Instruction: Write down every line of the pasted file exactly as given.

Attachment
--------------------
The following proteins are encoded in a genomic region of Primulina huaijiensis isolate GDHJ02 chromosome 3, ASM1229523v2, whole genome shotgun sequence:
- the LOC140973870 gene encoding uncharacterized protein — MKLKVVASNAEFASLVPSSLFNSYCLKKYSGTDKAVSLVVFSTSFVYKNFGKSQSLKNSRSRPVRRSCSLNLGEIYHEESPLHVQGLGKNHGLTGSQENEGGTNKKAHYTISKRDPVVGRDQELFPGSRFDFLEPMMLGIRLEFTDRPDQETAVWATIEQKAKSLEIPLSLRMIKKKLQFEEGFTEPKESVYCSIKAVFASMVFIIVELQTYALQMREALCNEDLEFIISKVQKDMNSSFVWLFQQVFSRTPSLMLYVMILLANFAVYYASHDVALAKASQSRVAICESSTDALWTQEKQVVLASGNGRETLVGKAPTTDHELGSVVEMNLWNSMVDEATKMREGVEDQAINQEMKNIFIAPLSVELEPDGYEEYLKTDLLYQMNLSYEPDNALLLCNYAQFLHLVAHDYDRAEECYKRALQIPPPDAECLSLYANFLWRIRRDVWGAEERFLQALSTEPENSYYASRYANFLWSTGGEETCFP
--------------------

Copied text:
The following proteins are encoded in a genomic region of Primulina huaijiensis isolate GDHJ02 chromosome 3, ASM1229523v2, whole genome shotgun sequence:
- the LOC140973870 gene encoding uncharacterized protein — MKLKVVASNAEFASLVPSSLFNSYCLKKYSGTDKAVSLVVFSTSFVYKNFGKSQSLKNSRSRPVRRSCSLNLGEIYHEESPLHVQGLGKNHGLTGSQENEGGTNKKAHYTISKRDPVVGRDQELFPGSRFDFLEPMMLGIRLEFTDRPDQETAVWATIEQKAKSLEIPLSLRMIKKKLQFEEGFTEPKESVYCSIKAVFASMVFIIVELQTYALQMREALCNEDLEFIISKVQKDMNSSFVWLFQQVFSRTPSLMLYVMILLANFAVYYASHDVALAKASQSRVAICESSTDALWTQEKQVVLASGNGRETLVGKAPTTDHELGSVVEMNLWNSMVDEATKMREGVEDQAINQEMKNIFIAPLSVELEPDGYEEYLKTDLLYQMNLSYEPDNALLLCNYAQFLHLVAHDYDRAEECYKRALQIPPPDAECLSLYANFLWRIRRDVWGAEERFLQALSTEPENSYYASRYANFLWSTGGEETCFP